According to Timothy Prickett Morgan, When you run a high-frequency trading operation, milliseconds are millions of dollars lost or gained. So speed is just as important as the algorithm you come up with to make your trades. That’s why supercomputer makers Appro (just eaten by Cray), Silicon Graphics, and Penguin Computing in 2010 launched special overclocked servers aimed at HFT shops, and IBM followed suit a year later. And for many HFT workloads, the number of cores doesn’t matter nearly as much as a high and consistent clock speed.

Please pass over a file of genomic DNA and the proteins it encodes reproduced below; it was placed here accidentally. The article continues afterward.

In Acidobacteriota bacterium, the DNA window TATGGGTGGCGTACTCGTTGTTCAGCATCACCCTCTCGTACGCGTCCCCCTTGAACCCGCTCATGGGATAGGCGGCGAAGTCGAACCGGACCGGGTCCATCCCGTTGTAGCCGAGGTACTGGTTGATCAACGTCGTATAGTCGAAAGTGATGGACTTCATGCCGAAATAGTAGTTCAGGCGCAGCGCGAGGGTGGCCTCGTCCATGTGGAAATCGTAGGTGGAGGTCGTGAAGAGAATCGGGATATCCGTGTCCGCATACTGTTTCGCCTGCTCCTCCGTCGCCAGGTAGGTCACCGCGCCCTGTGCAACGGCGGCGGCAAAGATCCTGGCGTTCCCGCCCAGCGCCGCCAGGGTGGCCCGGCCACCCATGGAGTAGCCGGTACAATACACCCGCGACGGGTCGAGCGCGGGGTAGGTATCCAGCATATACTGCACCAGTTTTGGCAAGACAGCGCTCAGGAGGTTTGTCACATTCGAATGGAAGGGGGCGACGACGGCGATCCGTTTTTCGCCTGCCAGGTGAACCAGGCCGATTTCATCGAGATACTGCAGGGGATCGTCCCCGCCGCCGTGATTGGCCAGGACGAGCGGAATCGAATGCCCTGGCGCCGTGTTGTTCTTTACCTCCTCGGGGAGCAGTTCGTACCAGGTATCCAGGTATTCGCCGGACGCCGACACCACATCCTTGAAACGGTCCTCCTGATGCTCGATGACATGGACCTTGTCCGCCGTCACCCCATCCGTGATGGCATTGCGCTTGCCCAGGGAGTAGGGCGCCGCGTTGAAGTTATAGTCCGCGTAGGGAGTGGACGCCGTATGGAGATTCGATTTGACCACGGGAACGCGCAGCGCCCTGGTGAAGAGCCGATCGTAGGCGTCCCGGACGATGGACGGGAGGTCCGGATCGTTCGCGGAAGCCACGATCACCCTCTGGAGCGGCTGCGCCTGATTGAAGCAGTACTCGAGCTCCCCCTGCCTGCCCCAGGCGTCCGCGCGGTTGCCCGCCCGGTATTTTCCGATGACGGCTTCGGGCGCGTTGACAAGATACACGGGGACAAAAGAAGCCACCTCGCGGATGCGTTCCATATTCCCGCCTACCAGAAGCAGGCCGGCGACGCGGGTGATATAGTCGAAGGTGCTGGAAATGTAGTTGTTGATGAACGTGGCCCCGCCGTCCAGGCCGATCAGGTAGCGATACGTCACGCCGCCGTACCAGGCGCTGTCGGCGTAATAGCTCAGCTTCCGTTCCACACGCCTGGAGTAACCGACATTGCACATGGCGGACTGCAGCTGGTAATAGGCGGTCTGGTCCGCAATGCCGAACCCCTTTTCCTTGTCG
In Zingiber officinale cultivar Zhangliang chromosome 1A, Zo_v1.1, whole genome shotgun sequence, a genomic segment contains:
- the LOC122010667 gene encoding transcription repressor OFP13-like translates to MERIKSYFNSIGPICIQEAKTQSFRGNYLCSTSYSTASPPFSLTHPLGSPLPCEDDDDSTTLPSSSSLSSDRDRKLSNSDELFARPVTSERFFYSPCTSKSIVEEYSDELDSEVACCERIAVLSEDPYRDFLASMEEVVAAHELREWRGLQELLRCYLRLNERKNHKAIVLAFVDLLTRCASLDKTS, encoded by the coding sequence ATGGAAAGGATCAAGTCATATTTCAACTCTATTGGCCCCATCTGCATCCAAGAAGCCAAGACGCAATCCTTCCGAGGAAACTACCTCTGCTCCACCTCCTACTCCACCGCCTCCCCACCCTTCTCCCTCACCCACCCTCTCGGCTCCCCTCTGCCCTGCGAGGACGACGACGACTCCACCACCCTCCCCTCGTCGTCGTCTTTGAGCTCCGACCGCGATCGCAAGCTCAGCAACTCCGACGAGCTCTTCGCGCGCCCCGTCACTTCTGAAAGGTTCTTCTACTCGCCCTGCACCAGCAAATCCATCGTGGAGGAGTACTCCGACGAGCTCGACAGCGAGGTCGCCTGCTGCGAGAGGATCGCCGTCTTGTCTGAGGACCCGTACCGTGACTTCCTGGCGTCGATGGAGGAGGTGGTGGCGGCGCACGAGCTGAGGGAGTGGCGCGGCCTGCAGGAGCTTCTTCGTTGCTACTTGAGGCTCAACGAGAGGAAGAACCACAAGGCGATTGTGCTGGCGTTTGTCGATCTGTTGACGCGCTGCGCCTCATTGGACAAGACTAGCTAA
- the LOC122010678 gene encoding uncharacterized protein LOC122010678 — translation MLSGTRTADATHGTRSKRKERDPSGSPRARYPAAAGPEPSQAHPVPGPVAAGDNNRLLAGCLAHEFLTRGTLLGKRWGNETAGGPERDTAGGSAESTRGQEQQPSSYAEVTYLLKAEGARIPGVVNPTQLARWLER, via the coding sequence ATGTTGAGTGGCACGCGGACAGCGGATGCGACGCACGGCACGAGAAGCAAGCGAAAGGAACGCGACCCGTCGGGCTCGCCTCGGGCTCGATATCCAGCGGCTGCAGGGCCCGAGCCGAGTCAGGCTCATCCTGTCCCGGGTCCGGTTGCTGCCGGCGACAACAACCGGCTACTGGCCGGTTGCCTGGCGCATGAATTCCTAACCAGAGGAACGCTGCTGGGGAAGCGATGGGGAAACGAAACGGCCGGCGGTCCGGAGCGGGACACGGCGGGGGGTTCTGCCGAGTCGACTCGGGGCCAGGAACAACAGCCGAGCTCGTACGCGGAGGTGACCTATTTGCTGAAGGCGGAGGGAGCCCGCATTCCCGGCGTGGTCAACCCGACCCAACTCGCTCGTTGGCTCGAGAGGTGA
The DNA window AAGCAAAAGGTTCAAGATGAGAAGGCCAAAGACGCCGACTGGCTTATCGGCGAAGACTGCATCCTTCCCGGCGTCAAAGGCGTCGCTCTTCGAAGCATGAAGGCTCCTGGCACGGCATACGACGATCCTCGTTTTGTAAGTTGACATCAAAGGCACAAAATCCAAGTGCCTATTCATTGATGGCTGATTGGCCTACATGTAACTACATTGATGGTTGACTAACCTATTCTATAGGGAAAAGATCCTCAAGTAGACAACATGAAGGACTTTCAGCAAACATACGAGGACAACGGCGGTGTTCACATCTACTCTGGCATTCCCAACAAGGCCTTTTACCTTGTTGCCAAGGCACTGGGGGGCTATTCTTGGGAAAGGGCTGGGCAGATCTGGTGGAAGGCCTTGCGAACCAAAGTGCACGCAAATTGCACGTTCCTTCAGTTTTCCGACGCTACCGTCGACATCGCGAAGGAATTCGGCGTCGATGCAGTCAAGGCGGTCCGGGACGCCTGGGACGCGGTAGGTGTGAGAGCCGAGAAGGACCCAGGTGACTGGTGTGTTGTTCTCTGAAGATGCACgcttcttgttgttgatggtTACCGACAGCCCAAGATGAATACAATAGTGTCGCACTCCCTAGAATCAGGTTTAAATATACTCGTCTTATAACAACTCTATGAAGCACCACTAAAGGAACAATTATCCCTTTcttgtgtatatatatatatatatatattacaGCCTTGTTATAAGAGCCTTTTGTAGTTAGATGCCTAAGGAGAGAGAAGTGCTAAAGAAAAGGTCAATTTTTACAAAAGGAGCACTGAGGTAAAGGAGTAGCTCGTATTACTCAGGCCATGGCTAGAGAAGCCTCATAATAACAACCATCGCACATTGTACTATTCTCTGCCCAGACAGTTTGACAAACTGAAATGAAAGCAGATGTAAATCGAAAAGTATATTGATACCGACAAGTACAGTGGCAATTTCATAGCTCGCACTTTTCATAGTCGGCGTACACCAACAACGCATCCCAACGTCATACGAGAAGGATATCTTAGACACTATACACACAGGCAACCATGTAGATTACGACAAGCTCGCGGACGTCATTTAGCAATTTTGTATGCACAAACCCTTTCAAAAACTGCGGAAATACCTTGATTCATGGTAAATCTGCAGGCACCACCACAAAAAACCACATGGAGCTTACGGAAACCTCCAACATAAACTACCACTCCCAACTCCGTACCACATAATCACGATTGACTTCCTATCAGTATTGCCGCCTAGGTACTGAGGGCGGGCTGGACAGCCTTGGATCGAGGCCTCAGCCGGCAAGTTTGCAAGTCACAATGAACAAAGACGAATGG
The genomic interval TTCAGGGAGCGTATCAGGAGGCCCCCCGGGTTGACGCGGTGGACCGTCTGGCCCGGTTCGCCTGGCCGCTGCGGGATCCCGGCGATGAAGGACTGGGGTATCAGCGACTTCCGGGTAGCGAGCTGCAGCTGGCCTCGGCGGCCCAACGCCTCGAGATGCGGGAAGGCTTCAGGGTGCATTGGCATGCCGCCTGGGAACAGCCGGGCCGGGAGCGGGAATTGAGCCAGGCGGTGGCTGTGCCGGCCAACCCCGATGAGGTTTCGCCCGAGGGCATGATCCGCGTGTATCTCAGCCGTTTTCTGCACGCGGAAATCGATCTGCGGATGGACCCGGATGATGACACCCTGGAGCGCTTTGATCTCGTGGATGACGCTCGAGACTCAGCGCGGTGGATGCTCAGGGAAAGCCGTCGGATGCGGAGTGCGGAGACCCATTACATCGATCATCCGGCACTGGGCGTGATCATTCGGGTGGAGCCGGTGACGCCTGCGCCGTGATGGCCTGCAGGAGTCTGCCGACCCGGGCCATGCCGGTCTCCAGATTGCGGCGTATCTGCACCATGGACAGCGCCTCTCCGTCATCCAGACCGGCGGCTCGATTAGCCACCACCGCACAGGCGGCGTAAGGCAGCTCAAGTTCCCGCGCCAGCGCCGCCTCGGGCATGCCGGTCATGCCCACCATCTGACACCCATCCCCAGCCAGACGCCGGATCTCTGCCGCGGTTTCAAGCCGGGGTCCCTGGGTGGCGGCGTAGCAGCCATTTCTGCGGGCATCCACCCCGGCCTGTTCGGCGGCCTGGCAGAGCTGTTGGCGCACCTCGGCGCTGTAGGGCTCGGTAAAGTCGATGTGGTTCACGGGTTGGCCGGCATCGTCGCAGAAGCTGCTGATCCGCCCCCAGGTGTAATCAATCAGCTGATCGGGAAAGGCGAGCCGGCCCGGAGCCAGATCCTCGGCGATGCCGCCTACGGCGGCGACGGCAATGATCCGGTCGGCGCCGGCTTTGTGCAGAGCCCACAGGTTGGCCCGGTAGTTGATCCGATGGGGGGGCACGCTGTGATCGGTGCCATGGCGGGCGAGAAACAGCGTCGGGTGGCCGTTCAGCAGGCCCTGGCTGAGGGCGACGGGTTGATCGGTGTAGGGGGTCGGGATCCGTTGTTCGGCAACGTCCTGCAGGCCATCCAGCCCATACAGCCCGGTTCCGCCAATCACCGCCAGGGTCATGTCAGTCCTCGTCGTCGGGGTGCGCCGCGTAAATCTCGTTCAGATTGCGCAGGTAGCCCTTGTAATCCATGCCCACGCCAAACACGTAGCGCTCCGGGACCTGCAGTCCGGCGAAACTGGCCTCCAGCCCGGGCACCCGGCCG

And so both Intel and AMD offered server makers non-standard Xeon and Opteron parts to juice their iron. Intel, for example, offered the “Everest” Xeon X5698, a variant of the six-core “Westmere-EP” processor for two-socket servers that had four of the six cores turned off and its clock speed permanently goosed to 4.4GHz.
As it turns out, Dell was also selling custom HFT servers to hedge funds and other financial services companies based on this “Everest” Xeon chip, Brian Payne, executive director of PowerEdge marketing at Dell, tells El Reg. (Dell never said anything about it at the time, keeping it on the down-low.)